Background and purpose: Until the outbreak reported during the COVID-19 pandemic, functional tics were considered to be a relatively rare clinical phenotype, as opposed to other functional movement disorders such as functional tremor and dystonia. To better characterize this phenotype, we compared the demographic and clinical characteristics of patients who developed functional tics during the pandemic and those of patients with other functional movement disorders. Methods: Data from 110 patients were collected at the same neuropsychiatry centre: 66 consecutive patients who developed functional tics without other functional motor symptoms or neurodevelopmental tics and 44 patients with a mix of functional dystonia, tremor, gait, and myoclonus. Results: Both groups were characterized by female sex preponderance (70%–80%) and (sub)acute onset of functional symptoms (~80%). However, patients with functional tics had a significantly earlier age at onset of functional symptoms (21 vs. 39 years). Exposure to relevant social media content was reported by almost half of the patients with functional tics, but by none of the patients with other functional movement disorders. Comorbidity profiles were similar, with relatively high rates of anxiety/affective symptoms and other functional neurological symptoms (nonepileptic attacks). Conclusions: Patients who developed functional tics during the pandemic represent a phenotypic variant of the wider group of patients with functional movement disorders, associated with younger age at onset and influenced by pandemic-related factors, including increased exposure to specific social media content. Diagnostic protocols and treatment interventions should be tailored to address the specific features of this newly defined phenotype.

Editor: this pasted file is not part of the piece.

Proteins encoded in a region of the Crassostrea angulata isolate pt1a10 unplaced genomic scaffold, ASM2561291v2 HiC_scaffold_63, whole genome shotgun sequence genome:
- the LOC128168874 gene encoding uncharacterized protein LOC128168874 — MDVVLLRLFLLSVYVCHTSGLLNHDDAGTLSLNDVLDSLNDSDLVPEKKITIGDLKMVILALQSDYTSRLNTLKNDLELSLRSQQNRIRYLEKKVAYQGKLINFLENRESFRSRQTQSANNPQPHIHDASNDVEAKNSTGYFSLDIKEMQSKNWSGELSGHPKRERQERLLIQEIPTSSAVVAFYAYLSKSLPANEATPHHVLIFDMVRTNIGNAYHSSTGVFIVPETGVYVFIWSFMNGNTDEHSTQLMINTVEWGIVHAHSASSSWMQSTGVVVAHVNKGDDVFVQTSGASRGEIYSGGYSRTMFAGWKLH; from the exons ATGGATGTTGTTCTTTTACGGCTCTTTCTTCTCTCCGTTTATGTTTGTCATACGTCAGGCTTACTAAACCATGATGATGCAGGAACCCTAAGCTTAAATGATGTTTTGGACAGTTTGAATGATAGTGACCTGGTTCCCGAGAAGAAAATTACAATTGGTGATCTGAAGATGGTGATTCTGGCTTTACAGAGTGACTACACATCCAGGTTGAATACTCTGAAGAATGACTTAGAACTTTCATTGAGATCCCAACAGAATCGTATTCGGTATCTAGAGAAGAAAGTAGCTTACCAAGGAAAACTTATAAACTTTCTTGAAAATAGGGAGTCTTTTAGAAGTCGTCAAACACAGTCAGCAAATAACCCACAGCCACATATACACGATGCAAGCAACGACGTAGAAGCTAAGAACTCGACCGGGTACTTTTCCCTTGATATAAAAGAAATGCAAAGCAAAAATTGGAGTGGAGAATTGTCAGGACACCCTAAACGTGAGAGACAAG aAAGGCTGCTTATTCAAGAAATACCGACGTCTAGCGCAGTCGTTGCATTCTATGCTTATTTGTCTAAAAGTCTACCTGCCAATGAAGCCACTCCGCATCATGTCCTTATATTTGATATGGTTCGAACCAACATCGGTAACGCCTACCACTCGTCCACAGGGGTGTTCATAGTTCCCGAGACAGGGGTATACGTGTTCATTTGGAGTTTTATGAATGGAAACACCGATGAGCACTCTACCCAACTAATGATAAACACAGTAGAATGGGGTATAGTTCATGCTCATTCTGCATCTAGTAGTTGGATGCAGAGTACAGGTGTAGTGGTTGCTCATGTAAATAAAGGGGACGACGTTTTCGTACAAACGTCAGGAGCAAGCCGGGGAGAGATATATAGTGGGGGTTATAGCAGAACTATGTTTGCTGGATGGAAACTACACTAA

Bibliographical noteThis is an open access article under the terms of the Creative Commons Attribution-NonCommercial License, which permits use, distribution and reproduction in any medium, provided the original work is properly cited and is not used for commercial purposes.© 2023 The Authors.
- functional movement disorders
- functional neurological disorder
- functional tics
- neurodevelopmental tics
- tic disorder
- Tourette syndrome
- Dystonic Disorders/complications
- Tic Disorders/epidemiology
- Tourette Syndrome/diagnosis
- Conversion Disorder/epidemiology